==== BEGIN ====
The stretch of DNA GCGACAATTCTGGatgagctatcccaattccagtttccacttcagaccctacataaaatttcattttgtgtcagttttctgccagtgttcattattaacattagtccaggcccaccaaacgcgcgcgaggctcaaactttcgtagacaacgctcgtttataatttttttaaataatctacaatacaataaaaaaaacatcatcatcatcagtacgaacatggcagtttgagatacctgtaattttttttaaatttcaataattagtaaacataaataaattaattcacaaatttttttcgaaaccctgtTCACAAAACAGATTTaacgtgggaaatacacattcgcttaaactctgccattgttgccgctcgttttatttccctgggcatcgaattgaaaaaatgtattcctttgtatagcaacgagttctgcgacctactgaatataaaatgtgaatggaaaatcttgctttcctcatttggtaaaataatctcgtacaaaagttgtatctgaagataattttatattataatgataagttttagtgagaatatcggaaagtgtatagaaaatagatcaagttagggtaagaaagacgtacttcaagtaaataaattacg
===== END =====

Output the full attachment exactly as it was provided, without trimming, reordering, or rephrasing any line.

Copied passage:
The stretch of DNA GCGACAATTCTGGatgagctatcccaattccagtttccacttcagaccctacataaaatttcattttgtgtcagttttctgccagtgttcattattaacattagtccaggcccaccaaacgcgcgcgaggctcaaactttcgtagacaacgctcgtttataatttttttaaataatctacaatacaataaaaaaaacatcatcatcatcagtacgaacatggcagtttgagatacctgtaattttttttaaatttcaataattagtaaacataaataaattaattcacaaatttttttcgaaaccctgtTCACAAAACAGATTTaacgtgggaaatacacattcgcttaaactctgccattgttgccgctcgttttatttccctgggcatcgaattgaaaaaatgtattcctttgtatagcaacgagttctgcgacctactgaatataaaatgtgaatggaaaatcttgctttcctcatttggtaaaataatctcgtacaaaagttgtatctgaagataattttatattataatgataagttttagtgagaatatcggaaagtgtatagaaaatagatcaagttagggtaagaaagacgtacttcaagtaaataaattacg